Another critical factor is that all of the demonstration projects use some form of risk sharing with privately owned MCOs. Under these arrangements, MCOs have substantial leeway to innovate and develop care coordination models. Thus, there is variation across different programs, across states, and even within states. Research on best practices also may be hindered to the extent that these models are proprietary by the MCOs.

While state and federal evaluations of these demonstration projects are underway, there is no concentrated effort to develop systematic knowledge about the underlying mechanism of care coordination. The fundamental challenge is that various demonstration projects do not systematically vary the key dimensions of care coordination. The projects are designed to test different approaches to financial integration, rather than methods of care coordination.

CMS-sponsored evaluations of financial alignment and MLTSS programs focus on programmatic outcomes for individuals (e.g., reducing preventable hospitalizations; increasing HCBS use), and society (e.g., reducing or slowing growth in costs) (Irvin et al., 2015). To the extent that the evaluations examine care coordination, the effort is descriptive. For example, the evaluation of care coordination in the California financial alignment demonstration was limited to telephone surveys of participants who rated their experience (Graham et al., 2018). Florida’s MLTSS program evaluation captured quantitative measures of care management (e.g., timeliness) and qualitative data on participant experience (e.g., responsiveness to requests) (Beitsch et al., 2016). However, the program’s design did not permit assessment of different care management models. So even though care management (or coordination) is a core component, the results of the various evaluations will not be informative about the best way to deliver it.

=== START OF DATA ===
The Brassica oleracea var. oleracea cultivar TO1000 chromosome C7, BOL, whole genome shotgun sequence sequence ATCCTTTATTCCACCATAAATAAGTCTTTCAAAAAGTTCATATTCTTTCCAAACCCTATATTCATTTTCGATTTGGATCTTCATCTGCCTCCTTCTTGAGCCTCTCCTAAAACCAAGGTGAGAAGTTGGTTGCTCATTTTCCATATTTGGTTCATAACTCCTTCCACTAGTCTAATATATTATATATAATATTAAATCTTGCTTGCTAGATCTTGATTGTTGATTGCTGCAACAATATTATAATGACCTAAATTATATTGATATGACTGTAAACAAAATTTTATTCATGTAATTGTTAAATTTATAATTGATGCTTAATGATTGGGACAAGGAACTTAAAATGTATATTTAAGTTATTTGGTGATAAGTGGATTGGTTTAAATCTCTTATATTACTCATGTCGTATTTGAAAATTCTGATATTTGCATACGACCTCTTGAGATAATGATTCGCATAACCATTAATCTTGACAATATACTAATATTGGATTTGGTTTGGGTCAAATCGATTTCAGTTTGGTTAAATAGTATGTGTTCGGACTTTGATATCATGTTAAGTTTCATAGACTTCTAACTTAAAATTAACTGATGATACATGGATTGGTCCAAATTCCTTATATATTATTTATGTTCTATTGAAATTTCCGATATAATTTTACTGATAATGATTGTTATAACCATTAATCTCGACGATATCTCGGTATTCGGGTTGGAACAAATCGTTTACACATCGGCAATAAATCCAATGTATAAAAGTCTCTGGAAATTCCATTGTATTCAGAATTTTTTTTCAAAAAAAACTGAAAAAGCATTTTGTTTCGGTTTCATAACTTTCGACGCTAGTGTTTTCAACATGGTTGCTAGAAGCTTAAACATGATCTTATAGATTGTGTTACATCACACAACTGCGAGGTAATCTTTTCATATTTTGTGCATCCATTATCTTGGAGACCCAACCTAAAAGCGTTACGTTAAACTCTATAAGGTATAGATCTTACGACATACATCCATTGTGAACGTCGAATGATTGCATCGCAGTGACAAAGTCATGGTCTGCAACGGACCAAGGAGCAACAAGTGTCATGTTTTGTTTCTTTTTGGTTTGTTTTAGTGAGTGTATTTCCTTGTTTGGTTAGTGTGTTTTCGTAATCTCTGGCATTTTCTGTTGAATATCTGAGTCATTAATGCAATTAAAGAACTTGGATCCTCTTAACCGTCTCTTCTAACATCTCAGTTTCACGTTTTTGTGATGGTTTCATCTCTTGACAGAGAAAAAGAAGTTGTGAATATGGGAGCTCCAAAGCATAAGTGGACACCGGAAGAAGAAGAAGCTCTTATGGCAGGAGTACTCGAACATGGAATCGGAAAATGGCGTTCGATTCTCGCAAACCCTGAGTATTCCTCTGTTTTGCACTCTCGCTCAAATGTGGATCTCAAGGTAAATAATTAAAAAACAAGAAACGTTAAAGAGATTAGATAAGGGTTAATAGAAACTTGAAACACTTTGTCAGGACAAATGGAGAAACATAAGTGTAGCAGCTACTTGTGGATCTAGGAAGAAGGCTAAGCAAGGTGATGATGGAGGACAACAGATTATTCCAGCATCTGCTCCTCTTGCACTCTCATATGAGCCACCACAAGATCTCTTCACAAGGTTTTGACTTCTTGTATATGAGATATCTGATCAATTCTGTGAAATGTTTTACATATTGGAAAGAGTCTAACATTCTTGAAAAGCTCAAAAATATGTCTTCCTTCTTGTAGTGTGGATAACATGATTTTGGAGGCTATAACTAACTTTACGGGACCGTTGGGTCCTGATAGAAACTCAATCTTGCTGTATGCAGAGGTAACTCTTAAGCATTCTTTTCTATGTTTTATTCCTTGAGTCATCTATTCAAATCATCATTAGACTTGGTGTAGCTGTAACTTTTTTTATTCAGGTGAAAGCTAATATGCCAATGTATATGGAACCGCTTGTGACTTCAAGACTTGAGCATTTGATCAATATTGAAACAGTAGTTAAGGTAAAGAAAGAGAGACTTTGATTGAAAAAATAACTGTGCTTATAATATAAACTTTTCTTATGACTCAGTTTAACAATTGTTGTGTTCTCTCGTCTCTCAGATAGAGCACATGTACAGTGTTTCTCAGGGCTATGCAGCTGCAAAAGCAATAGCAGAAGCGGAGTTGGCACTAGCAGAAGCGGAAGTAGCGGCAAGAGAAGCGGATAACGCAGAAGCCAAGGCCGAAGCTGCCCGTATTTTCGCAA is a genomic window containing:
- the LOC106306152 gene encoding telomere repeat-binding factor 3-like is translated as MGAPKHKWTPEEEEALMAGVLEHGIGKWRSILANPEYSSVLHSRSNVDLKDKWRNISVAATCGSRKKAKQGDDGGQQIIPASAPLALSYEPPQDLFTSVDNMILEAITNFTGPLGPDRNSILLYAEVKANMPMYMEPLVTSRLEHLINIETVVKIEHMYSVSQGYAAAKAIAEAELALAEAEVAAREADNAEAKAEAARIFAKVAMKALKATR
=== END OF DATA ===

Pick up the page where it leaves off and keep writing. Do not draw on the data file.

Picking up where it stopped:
A research agenda that focused on the best way to deliver coordinated or integrated benefits should examine several key dimensions. First, should care management be internal to an integrated payor, or should it be conducted by an outside entity? Care coordination that is internal to an MCO managing public benefits may have different incentives than if they are located in an external agency.

External care coordinators may have interests that are more closely aligned with participants, and may be more likely to take an advocacy role. However, they will have relatively less control over care plan authorization.

‘Research on best practices also may be hindered to the extent that these models are proprietary by the MCOs.’

Second, what are the qualifications and training for care managers, especially if the responsibilities include chronic disease management as well as LTSS? Increasing the professionalization of care coordinators seems desirable, but such a move may disqualify a substantial amount of the current workforce. Certification efforts (National Committee for Quality Assurance, 2020) offer the promise of establishing a standardized skill set, but have not been externally validated.

Third, what is the ideal frequency, mode of contact, and caseload? How does that vary with the complexity of participant needs? This is a long-standing question, and one that has been upended by restrictions placed on in-person contact during the COVID-19 pandemic.

Fourth, if care management crosses organizational boundaries, what is the best way to share participant data, and how important is it to have real-time data? Health information exchanges are being used to improve coordination of care between Medicaid and Medicare plans, however this solution remains imperfect because it depends upon provider participation. The prospects for answering these questions will depend upon the level of interest from program sponsors (i.e., CMS and state Medicaid agencies), as high quality data will rely on implementation of a consistent model across a sufficiently large population.

Two recently developed survey instruments, the Consumer Assessment of Health Plans—Home and Community Based Services (CAHPS-HCBS) (Agency for Health Care Policy and Research, 2020b) and the National Core Indicators—Aging and Disabilities (NCI-AD) (National Core Indicators, 2020) are being used by states to measure the performance of LTSS systems. These new surveys are significant because they are potentially sensitive to variation in the quality of care management. The CAHPS-HCBS is available for free, and includes eight questions specifically about case management, and three questions about choice and control. These items can be used to construct three National Quality Forum endorsed measures (See Table 1; National Quality Forum, 2017).

Table 1. National Quality Forum (NQF) Care Management Measures
Measure Item
Global Rating
  • What number would you use to rate the help you get from your case manager? (0 to 10)